When Democratic Texas State Sen. Wendy Davis conducted a 11-hour-long filibuster of Texas's anti-abortion bill Tuesday night, she also successfully killed several provisions within the legislation that doctors say don't make sense.
In addition to banning abortion after 20 weeks of pregnancy, the bill would have also required all abortions be performed at ambulatory surgical centers, and abortion providers to get admitting privileges at a hospital within 30 miles.
Anti-abortion groups said the measures would increase safety for women. But the American College of Obstetricians and Gynecologists, the main professional group for OB/GYNs, said neither measure makes sense, and the American Medical Association said it deferred to ACOG's position on both issues.
"The regulations set forth [in the Texas bill] require additional standards that are not necessary," said Lisa Hollier, chair of the Texas district of ACOG, which says abortion clinics should have a plan in place for emergency services instead of transferring patients elsewhere for emergency treatment. "The regulations are much more stringent than for other surgical procedures at similar risk, such as a colonoscopy."
Ambulatory surgical centers, which provide outpatient surgeries, often deal with procedures that require a high level of anesthesia, which is not required in a typical abortion. In a statement on its website, ACOG said it also opposed the provision in the bill that would have required abortion providers to have admitting privileges at a hospital within 30 miles. "ACOG opposes legislation or other requirements that single out abortion services from other outpatient procedures," it said.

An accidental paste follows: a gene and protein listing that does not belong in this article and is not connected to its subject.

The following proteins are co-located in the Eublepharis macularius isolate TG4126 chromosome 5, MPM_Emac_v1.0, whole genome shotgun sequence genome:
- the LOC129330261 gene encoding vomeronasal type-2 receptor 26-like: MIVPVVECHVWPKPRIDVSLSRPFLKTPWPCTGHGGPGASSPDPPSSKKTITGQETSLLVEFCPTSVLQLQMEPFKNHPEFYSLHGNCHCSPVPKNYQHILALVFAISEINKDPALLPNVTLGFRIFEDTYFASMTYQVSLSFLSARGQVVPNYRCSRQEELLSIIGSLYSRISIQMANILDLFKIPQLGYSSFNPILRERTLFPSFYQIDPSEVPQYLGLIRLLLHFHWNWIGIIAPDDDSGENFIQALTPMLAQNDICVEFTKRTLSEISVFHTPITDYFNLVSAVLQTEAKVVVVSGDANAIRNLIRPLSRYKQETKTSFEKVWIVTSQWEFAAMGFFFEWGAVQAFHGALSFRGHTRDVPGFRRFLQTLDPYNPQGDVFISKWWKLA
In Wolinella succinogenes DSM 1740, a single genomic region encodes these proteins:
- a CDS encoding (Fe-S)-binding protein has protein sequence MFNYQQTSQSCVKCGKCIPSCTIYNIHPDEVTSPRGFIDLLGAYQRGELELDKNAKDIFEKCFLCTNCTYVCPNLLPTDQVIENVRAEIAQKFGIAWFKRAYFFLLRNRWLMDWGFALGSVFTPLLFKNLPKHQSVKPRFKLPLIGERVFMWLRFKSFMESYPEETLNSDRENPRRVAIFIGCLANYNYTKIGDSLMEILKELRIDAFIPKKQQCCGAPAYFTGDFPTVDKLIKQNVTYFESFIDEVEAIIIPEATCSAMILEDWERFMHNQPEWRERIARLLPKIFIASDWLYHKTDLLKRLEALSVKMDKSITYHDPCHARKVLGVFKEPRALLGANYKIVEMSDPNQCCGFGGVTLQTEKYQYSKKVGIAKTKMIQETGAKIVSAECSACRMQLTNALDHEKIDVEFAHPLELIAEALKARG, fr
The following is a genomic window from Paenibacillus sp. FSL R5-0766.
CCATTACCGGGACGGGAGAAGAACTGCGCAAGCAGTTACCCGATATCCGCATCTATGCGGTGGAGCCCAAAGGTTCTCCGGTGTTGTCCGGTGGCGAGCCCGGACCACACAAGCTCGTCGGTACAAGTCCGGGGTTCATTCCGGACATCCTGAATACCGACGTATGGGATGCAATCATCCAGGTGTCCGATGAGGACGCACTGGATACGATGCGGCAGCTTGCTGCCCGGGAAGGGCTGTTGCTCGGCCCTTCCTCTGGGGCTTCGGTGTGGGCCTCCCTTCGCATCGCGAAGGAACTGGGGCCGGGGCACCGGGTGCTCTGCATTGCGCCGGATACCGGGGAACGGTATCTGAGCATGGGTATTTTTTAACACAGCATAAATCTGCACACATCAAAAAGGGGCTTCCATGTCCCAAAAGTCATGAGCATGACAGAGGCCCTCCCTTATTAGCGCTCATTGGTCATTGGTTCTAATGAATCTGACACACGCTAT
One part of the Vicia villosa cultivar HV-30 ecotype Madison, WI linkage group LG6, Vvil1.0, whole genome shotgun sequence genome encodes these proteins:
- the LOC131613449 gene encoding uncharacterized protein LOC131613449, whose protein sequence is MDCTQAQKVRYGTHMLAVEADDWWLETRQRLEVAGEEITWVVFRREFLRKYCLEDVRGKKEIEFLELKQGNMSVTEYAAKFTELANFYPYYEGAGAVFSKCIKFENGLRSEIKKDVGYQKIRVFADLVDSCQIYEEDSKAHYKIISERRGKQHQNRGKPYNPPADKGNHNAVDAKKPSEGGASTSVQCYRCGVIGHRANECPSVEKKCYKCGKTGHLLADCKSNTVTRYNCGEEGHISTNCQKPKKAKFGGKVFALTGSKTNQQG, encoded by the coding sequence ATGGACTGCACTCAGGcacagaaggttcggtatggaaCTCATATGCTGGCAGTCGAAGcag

While fewer than 1 percent of abortions result in complications that require surgery, according to state health departments, Republican state senators insisted requiring hospital privileges was necessary to guarantee the safest treatment possible for women in the case of an emergency.
Abortion rights groups argue the provisions were just a tactic to close down clinics.
Elizabeth Nash, a state issues manager at the Guttmacher Institute, an abortion rights group, says the measure to require admitting privileges for abortion providers "gives a hospital veto power over who provides an abortion." Nash cites Mississippi as a recent example, as the state's only abortion clinic is currently suing to block a bill that would require admitting privileges for abortion providers after no hospitals in the state would grant the clinic those privileges.
Though Texas's anti-abortion bill is dead, at least for now, similar legislation may appear soon in other states. In Ohio, Republican lawmakers are currently pushing an amendment that would require doctors to look for a fetal heartbeat before performing an abortion, and notify the woman of the heartbeat.